A “Statement of Offense” unsealed Monday as part of Mueller’s investigation into the Trump campaign’s connections to Russia suggests that Clovis encouraged Papadopoulos’ efforts to use his contacts to try to schedule a meeting for Trump with Russian leadership. “Great work,” Clovis wrote to Papadopoulos in March after the Papadopoulos outlined his efforts.

In late April of 2016, a London-based professor, who prosecutors did not name, but who publications have identified as likely being Joseph Mifsud of the University of Stirling in the United Kingdom, told Papadopoulos he had recently learned from senior Russian officials that they had “dirt” on Hillary Clinton, including “thousands of emails,” according to prosecutors. It’s not clear if Papadopoulos passed that information to Clovis, or if the emails were the same ones that US intelligence agencies believe Russian-backed hackers stole from the Clinton campaign or the Democratic National Committee. But Papadopolous kept up efforts to set up a meeting with the Russians, even offering to go himself if necessary, prosecutors say. “I would encourage you” and another campaign aide “to make the trip[], if it is feasible,” Clovis wrote, according to prosecutors. 

Senate Democrats on Tuesday said they expected the White House to withdraw Clovis’ nomination, but they indicated they would welcome the chance to question Clovis under oath about what he knew about the Trump campaign’s contacts with Russia. “Of course he would,” Sen. Patrick Leahy (D-Vt.), a member of the agriculture committee, said when asked if Clovis would be asked about campaign contacts with Russia. “That’s why I think they’ll withdraw it.”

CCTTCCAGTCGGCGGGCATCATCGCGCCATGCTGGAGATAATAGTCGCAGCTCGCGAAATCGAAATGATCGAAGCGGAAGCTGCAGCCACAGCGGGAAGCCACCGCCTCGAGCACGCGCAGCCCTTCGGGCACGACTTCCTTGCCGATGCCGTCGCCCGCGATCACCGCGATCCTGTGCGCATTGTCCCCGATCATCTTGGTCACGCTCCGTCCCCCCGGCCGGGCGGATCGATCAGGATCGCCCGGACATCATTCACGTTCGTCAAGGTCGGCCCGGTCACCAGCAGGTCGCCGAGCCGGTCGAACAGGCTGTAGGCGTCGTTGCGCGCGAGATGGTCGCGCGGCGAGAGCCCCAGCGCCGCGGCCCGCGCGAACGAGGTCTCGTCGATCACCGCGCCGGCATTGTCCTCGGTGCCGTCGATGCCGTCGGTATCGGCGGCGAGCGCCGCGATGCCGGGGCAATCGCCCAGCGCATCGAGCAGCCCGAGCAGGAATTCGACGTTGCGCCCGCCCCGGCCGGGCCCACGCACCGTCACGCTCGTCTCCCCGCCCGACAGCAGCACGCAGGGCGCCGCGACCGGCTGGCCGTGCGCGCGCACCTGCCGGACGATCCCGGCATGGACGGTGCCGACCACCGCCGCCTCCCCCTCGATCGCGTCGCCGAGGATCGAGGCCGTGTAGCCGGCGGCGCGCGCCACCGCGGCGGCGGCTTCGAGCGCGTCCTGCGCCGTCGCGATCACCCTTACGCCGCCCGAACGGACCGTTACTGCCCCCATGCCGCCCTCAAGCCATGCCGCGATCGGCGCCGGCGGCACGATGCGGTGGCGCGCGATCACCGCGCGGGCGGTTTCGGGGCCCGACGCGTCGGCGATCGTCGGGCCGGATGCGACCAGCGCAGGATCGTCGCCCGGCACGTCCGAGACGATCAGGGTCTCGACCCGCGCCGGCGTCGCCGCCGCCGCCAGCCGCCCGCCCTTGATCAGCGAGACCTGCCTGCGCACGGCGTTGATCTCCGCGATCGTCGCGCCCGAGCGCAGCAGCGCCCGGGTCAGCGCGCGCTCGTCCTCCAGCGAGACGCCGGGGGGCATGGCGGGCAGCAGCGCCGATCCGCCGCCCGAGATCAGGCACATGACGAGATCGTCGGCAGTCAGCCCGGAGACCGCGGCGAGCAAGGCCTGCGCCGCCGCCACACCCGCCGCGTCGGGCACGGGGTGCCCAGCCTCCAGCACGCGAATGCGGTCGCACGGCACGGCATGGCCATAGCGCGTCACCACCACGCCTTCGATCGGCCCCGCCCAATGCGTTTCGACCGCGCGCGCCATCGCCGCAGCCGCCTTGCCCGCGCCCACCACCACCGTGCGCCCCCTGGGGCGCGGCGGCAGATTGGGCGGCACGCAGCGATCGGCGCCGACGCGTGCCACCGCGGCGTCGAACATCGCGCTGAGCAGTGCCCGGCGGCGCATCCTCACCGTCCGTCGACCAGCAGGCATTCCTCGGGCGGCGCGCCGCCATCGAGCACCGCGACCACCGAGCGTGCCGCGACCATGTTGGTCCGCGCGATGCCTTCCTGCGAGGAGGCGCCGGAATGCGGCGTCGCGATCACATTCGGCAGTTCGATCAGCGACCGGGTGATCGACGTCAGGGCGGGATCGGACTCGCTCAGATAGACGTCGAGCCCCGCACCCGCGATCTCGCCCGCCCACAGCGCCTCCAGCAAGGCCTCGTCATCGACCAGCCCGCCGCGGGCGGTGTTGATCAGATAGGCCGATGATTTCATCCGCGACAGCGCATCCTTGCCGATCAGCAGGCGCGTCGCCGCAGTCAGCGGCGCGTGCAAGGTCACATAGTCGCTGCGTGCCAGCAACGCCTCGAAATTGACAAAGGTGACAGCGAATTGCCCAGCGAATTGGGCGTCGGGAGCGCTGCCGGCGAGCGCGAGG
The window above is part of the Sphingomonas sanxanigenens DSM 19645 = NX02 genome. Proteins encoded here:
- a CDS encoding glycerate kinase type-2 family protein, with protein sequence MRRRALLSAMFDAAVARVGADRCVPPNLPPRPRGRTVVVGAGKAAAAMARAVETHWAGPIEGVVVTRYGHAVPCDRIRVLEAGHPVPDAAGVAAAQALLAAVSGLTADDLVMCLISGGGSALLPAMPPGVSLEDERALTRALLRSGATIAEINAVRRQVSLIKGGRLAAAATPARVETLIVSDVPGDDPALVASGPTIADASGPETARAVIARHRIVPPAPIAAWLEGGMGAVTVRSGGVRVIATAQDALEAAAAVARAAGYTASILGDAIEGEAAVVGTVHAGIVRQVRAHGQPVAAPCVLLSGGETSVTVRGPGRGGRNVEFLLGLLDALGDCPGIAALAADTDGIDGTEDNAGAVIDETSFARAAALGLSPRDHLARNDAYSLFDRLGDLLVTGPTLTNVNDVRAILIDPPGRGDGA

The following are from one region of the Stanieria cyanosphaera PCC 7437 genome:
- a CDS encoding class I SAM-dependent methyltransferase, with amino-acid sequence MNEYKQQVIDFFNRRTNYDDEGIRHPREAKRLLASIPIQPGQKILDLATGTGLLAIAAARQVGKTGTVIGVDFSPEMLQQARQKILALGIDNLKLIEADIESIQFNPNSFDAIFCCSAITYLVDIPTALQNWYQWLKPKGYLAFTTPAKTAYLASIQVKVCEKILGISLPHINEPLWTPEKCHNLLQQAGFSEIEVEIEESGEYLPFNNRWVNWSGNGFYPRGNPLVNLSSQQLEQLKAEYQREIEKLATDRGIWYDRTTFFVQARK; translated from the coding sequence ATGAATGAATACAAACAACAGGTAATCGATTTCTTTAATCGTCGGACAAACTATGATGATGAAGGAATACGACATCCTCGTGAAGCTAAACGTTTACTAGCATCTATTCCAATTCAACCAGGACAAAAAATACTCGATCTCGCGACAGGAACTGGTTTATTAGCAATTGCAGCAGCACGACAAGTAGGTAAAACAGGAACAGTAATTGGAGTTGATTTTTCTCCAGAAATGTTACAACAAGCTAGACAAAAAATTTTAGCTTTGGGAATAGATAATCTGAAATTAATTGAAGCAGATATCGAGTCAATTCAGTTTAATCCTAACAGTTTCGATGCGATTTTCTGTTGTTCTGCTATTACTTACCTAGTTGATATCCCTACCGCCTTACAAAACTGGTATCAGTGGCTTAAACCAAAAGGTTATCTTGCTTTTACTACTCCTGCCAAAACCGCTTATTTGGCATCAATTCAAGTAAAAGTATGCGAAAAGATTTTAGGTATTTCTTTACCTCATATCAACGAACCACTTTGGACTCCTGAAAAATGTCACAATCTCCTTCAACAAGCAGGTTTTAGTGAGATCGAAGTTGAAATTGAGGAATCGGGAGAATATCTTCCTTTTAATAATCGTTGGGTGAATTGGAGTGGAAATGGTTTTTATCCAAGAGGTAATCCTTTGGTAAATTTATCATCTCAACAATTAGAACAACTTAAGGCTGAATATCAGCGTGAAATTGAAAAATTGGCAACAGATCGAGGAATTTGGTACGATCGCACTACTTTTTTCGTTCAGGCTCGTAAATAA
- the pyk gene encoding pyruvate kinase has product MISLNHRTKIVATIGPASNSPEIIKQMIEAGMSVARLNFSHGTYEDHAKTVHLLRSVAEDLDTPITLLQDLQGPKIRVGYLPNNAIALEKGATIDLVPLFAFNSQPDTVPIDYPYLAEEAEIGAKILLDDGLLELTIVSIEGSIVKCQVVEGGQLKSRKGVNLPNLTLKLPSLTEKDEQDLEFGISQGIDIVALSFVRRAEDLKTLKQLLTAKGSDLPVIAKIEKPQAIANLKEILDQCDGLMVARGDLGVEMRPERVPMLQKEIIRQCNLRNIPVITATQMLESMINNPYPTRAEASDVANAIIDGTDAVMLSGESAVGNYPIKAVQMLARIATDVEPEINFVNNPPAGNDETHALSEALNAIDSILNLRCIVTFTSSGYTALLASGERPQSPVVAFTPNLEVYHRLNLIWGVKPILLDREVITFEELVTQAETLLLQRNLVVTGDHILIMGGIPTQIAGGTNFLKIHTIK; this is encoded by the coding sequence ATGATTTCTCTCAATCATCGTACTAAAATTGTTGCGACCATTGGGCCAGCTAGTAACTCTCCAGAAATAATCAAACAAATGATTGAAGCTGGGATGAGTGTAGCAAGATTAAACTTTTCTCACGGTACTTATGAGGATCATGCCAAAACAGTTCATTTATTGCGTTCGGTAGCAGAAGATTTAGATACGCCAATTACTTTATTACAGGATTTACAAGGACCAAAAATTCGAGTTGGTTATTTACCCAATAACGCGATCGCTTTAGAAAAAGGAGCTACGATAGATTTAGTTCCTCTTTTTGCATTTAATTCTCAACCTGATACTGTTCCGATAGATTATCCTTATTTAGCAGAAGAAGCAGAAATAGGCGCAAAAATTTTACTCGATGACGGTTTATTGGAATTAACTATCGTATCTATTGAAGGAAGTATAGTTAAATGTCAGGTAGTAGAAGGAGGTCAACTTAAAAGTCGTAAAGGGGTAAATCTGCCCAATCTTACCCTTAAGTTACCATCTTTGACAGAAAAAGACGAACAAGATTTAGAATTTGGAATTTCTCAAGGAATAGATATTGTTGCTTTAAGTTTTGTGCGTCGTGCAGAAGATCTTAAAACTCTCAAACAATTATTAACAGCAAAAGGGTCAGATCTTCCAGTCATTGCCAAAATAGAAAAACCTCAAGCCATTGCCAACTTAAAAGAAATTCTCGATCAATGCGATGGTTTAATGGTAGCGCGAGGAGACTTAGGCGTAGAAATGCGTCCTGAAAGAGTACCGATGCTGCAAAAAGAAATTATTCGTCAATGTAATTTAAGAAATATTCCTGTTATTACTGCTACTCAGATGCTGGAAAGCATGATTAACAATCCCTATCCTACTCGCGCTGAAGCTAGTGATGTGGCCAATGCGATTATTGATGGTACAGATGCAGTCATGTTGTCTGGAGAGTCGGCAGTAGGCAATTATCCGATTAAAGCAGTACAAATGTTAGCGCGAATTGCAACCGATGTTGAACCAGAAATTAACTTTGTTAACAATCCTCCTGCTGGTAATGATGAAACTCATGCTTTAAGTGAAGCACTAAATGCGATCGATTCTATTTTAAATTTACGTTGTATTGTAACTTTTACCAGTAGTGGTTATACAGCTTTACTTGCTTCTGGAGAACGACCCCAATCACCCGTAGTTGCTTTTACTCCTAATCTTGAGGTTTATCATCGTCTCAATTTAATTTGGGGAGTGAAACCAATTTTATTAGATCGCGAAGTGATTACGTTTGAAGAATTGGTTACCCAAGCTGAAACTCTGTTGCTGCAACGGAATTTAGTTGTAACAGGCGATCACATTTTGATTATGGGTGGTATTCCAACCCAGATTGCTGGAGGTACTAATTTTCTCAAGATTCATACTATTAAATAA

Sen. Sheldon Whitehouse (D-R.I.), who was passing by while Mother Jones spoke with Leahy, interjected to agree that Trump should dump Clovis. “It would seem to be the path of prudence,” Whitehouse said.

More Mother Jones reporting on Climate Desk


Headshot of Editor in Chief of Mother Jones, Clara Jeffery

It sure feels that way to me, and here at Mother Jones, we’ve been thinking a lot about what journalism needs to do differently, and how we can have the biggest impact.

We kept coming back to one word: corruption. Democracy and the rule of law being undermined by those with wealth and power for their own gain. So we're launching an ambitious Mother Jones Corruption Project to do deep, time-intensive reporting on systemic corruption, and asking the MoJo community to help crowdfund it.

We aim to hire, build a team, and give them the time and space needed to understand how we got here and how we might get out. We want to dig into the forces and decisions that have allowed massive conflicts of interest, influence peddling, and win-at-all-costs politics to flourish.

It's unlike anything we've done, and we have seed funding to get started, but we're looking to raise $500,000 from readers by July when we'll be making key budgeting decisions—and the more resources we have by then, the deeper we can dig. If our plan sounds good to you, please help kickstart it with a tax-deductible donation today.

Thanks for reading—whether or not you can pitch in today, or ever, I'm glad you're with us.

Signed by Clara Jeffery

Clara Jeffery, Editor-in-Chief

payment methods

We Recommend